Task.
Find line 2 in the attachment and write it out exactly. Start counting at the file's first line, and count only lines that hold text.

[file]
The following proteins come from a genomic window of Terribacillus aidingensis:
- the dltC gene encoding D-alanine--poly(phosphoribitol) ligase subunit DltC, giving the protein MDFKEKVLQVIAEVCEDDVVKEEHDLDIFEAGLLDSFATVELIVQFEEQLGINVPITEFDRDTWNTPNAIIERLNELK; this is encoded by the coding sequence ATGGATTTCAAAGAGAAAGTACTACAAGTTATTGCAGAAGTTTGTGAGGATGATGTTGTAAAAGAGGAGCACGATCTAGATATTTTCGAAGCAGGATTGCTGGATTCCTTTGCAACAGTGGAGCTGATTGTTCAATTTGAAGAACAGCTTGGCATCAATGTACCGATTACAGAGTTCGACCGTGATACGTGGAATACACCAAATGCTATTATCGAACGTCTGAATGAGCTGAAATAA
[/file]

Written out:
- the dltC gene encoding D-alanine--poly(phosphoribitol) ligase subunit DltC, giving the protein MDFKEKVLQVIAEVCEDDVVKEEHDLDIFEAGLLDSFATVELIVQFEEQLGINVPITEFDRDTWNTPNAIIERLNELK; this is encoded by the coding sequence ATGGATTTCAAAGAGAAAGTACTACAAGTTATTGCAGAAGTTTGTGAGGATGATGTTGTAAAAGAGGAGCACGATCTAGATATTTTCGAAGCAGGATTGCTGGATTCCTTTGCAACAGTGGAGCTGATTGTTCAATTTGAAGAACAGCTTGGCATCAATGTACCGATTACAGAGTTCGACCGTGATACGTGGAATACACCAAATGCTATTATCGAACGTCTGAATGAGCTGAAATAA